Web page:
mumsnetBack along, my family and I swapped a house for a three-acre field in Devon and a leaky caravan where we lived off-grid for two years. Sadly, we failed to get the planning permission we needed to stay. We are now back within four walls, with a proper loo and everything in a cottage in Dartmoor. So this is now a blog about living ethically amid a fabulous landscape with our home educated kids while we adjust to being 'normal' - for a while... and what we plan to do with our land next

Saturday, 21 May 2011

Free falling

I took to Freecycling away my life. It’s a bit like playing God, Freecycling. One offers, say, a rusty girl’s bike, or an ancient cobweb-strewn bookcase, and 20 replies later have to decide who should be the lucky recipient. Should one, for instance, be clinical and take the first request. Or emotional, and go for the single mother with the sob story. Or irrational, because someone makes a joke. The ones who never received anything were a strange set of people who went for just about everything I offered with a breezy ‘yeah, I’ll have that – I’ll pop round later’.

It was odd seeing all the things I had collected over the years disappearing into people’s cars. As I handed over the ride-on bikes and push-along cars in my mind’s eye I could see little forms furiously peddling up the drive, or waving flushed with the success of their first solo cycle. Even bookcases, heavily used over the years but unnoticed, went out of the door with memories and regrets. ‘You don’t understand what it’s like parting with things,’ Zena reproached me when I broached the subject of the hideous and enormous Barbie castle yet again. ‘Believe me, I do,’ I told her.

But, in all – the emotional scales of the Big Give-away were tipping to the positive. There was the sheer joy of ridding myself of clutter I realised I didn’t need and could replace easily and cheaply if I really wanted to. And there were the truly heart-warming recipients of long-unused items: the dictaphone I had bought my dying father to record his life story went to a lady who wanted to revive her comatose mother with the sound of her children’s voices; the foot spa that went to the sensory room of a special needs school; the little bookshelf that a hard-up couple were going to paint for their little girl’s bedroom.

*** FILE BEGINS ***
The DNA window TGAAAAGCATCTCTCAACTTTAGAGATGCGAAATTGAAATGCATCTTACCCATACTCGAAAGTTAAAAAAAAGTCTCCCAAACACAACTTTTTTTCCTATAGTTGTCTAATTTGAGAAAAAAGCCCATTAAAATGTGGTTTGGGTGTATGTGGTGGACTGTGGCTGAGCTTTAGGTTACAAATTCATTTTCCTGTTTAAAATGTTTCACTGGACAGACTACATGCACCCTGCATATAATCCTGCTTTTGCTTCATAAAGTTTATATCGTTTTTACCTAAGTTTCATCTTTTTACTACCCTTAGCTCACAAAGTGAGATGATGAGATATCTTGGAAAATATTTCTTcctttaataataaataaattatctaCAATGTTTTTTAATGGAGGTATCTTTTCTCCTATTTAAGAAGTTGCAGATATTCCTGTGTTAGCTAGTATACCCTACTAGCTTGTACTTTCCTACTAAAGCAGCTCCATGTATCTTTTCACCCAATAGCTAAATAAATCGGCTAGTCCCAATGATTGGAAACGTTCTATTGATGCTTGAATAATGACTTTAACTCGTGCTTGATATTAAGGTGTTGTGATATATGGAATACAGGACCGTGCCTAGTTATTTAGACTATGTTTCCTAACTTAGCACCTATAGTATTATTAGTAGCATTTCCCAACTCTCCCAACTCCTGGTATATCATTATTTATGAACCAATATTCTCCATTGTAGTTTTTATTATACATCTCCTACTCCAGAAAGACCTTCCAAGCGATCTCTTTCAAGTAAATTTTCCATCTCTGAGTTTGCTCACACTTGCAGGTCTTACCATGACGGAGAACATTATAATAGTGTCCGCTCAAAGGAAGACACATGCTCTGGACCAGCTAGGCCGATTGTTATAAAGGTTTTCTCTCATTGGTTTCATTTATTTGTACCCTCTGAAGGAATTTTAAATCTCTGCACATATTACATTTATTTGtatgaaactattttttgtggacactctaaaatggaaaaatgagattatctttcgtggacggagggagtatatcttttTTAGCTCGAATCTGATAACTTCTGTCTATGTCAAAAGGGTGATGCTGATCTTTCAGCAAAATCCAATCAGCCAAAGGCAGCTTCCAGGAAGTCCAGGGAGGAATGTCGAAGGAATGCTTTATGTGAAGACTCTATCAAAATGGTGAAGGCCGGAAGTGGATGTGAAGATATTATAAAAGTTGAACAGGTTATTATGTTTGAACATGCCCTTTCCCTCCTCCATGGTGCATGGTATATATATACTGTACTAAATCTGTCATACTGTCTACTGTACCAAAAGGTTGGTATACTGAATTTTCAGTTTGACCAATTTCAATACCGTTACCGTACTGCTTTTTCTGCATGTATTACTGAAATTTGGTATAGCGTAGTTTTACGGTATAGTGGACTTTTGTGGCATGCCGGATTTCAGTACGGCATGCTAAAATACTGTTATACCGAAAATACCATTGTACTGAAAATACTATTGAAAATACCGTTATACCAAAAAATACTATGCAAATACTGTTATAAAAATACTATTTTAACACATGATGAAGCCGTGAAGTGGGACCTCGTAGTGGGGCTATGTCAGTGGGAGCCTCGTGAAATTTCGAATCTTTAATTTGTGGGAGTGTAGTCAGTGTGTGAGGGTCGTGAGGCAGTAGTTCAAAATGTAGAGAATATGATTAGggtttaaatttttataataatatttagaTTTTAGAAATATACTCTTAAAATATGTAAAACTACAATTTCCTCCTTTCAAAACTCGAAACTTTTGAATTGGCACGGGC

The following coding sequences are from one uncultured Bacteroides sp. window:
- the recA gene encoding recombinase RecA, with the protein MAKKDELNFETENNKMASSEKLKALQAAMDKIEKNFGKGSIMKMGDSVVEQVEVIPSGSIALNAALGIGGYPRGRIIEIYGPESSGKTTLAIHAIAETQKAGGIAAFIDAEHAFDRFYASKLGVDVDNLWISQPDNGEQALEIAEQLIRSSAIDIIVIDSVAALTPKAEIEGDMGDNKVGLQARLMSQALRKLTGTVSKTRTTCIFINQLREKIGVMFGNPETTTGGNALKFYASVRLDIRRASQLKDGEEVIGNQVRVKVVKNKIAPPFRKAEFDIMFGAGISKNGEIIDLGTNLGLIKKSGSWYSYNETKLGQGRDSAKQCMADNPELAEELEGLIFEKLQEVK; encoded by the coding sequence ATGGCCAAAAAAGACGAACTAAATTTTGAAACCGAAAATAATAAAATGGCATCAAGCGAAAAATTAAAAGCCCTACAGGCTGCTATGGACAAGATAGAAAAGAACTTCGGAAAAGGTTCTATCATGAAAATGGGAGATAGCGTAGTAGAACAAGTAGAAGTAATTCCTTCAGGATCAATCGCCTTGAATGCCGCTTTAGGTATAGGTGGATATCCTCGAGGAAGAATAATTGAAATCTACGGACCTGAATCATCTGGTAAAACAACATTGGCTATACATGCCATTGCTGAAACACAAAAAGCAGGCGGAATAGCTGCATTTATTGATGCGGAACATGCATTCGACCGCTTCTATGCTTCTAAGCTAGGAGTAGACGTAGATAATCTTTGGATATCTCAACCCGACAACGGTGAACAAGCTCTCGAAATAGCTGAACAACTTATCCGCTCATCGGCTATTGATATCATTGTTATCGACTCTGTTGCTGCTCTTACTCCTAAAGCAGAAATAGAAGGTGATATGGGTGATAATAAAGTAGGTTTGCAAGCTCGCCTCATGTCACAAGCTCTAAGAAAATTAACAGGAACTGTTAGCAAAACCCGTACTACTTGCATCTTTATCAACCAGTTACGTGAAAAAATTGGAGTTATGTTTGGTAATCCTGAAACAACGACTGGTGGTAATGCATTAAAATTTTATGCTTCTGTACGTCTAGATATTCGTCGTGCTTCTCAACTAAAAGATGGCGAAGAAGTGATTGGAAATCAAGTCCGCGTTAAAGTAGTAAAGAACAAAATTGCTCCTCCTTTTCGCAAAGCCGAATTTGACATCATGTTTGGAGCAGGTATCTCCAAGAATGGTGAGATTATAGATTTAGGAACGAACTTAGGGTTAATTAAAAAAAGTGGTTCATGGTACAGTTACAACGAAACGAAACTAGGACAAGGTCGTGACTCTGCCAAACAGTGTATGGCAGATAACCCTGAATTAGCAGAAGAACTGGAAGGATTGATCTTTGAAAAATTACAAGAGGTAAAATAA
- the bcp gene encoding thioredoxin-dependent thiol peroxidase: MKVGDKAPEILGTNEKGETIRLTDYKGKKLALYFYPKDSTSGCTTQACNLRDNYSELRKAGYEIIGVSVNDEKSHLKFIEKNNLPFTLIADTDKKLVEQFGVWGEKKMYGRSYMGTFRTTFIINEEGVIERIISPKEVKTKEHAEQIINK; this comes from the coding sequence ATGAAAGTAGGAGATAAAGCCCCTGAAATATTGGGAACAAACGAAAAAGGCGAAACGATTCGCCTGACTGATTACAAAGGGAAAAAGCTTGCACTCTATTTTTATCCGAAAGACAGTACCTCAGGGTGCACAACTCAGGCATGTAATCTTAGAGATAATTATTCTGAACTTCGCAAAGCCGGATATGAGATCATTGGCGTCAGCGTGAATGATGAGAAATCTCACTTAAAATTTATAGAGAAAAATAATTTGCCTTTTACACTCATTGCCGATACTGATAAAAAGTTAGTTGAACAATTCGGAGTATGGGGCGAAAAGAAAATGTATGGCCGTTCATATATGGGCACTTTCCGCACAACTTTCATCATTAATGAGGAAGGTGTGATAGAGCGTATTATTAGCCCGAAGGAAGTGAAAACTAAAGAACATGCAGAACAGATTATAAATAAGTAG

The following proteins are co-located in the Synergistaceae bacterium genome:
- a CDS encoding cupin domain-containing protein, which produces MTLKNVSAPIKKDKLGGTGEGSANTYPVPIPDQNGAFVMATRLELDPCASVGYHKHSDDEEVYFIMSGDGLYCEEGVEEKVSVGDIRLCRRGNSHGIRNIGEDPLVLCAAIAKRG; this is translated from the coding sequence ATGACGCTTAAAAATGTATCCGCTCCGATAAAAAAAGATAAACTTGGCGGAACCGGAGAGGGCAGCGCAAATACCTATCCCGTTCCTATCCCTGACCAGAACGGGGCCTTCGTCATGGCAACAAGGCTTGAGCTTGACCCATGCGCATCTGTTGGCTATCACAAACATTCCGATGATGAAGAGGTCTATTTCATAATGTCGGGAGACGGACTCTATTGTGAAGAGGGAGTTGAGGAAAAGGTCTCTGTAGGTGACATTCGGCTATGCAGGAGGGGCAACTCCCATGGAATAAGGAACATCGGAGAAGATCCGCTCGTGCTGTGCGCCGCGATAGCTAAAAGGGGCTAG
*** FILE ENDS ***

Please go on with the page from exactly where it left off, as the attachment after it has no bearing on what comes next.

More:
The more I divested myself of possessions, the more I began to realise that there was something to be said for those religions that advocate the absence of material things. I began to picture myself in my dotage, wandering the country Sadhu-like with a small knapsack of essential items. Some days I became so full of the joys of decluttering that I got carried away. On one trip to the tip, having joyfully dispensed with assorted bits of metal that I had been pointlessly keeping for years, I merrily threw away the old suspension coil that had been rolling annoyingly around the back of the car for several days. It made a very satisfying clang as it landed in the bottom of the metal skip at the household recycling unit.

I felt a faint tinge of disquiet as I drove away that increased the nearer I drew to home. ‘I hope I did the right thing,’ I said to Gully nonchalantly, when I entered the house. ‘But I threw away that old springy coil thing in the back of the car’ …

… ‘You know that springy coil thing, I just chucked in the skip,’ I asked the helpful tip attendant precisely seven minutes later – three of which had involved much shouting. ‘Well, I need it back – urgently.’

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